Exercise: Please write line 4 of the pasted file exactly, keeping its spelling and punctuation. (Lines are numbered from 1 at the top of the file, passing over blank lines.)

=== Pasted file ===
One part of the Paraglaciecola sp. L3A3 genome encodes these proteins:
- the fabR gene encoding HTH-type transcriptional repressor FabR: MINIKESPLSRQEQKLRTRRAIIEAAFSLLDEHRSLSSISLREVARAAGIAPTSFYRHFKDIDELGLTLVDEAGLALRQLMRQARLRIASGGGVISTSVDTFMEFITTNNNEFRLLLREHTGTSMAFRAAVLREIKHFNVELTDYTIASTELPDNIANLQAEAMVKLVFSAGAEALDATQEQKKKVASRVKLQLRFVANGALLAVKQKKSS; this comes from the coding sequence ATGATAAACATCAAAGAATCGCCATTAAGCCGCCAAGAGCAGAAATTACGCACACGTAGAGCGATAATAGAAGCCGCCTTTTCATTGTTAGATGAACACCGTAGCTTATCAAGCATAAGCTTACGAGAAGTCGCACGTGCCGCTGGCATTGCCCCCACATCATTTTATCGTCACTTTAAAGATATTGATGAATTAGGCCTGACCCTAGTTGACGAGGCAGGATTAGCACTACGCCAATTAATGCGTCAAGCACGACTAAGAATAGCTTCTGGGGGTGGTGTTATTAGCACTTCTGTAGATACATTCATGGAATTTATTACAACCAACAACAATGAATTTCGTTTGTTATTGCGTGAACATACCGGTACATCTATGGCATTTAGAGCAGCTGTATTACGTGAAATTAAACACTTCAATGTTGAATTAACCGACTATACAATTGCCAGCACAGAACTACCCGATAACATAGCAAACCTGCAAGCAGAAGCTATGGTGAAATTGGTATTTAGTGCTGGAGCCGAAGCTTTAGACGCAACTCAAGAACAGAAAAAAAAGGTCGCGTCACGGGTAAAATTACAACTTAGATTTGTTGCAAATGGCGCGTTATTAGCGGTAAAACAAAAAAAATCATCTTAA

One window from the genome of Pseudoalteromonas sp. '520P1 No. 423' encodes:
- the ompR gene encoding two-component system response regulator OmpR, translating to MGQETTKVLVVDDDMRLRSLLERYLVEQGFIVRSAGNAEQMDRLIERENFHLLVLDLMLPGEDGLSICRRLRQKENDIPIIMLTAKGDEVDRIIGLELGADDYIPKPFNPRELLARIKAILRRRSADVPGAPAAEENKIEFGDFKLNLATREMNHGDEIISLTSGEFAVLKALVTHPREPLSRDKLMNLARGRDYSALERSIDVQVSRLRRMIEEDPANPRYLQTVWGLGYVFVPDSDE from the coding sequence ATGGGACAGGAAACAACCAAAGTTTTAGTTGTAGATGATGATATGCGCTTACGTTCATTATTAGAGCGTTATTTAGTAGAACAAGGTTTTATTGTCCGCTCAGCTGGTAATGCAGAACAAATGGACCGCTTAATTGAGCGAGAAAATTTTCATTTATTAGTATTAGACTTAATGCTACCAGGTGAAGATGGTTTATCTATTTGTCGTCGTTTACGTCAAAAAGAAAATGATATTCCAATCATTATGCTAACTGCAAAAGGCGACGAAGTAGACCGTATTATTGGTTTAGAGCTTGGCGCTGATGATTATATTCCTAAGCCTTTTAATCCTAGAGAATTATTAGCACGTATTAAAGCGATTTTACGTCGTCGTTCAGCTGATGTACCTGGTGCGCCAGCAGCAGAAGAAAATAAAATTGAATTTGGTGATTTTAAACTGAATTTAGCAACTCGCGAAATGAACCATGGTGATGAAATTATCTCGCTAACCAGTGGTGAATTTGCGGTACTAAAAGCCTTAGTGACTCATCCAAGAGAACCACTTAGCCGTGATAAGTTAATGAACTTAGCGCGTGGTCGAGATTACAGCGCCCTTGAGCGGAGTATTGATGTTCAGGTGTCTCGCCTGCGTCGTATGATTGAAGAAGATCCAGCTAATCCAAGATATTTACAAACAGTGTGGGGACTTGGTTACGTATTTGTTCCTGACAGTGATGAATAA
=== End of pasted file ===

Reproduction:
- the ompR gene encoding two-component system response regulator OmpR, translating to MGQETTKVLVVDDDMRLRSLLERYLVEQGFIVRSAGNAEQMDRLIERENFHLLVLDLMLPGEDGLSICRRLRQKENDIPIIMLTAKGDEVDRIIGLELGADDYIPKPFNPRELLARIKAILRRRSADVPGAPAAEENKIEFGDFKLNLATREMNHGDEIISLTSGEFAVLKALVTHPREPLSRDKLMNLARGRDYSALERSIDVQVSRLRRMIEEDPANPRYLQTVWGLGYVFVPDSDE from the coding sequence ATGGGACAGGAAACAACCAAAGTTTTAGTTGTAGATGATGATATGCGCTTACGTTCATTATTAGAGCGTTATTTAGTAGAACAAGGTTTTATTGTCCGCTCAGCTGGTAATGCAGAACAAATGGACCGCTTAATTGAGCGAGAAAATTTTCATTTATTAGTATTAGACTTAATGCTACCAGGTGAAGATGGTTTATCTATTTGTCGTCGTTTACGTCAAAAAGAAAATGATATTCCAATCATTATGCTAACTGCAAAAGGCGACGAAGTAGACCGTATTATTGGTTTAGAGCTTGGCGCTGATGATTATATTCCTAAGCCTTTTAATCCTAGAGAATTATTAGCACGTATTAAAGCGATTTTACGTCGTCGTTCAGCTGATGTACCTGGTGCGCCAGCAGCAGAAGAAAATAAAATTGAATTTGGTGATTTTAAACTGAATTTAGCAACTCGCGAAATGAACCATGGTGATGAAATTATCTCGCTAACCAGTGGTGAATTTGCGGTACTAAAAGCCTTAGTGACTCATCCAAGAGAACCACTTAGCCGTGATAAGTTAATGAACTTAGCGCGTGGTCGAGATTACAGCGCCCTTGAGCGGAGTATTGATGTTCAGGTGTCTCGCCTGCGTCGTATGATTGAAGAAGATCCAGCTAATCCAAGATATTTACAAACAGTGTGGGGACTTGGTTACGTATTTGTTCCTGACAGTGATGAATAA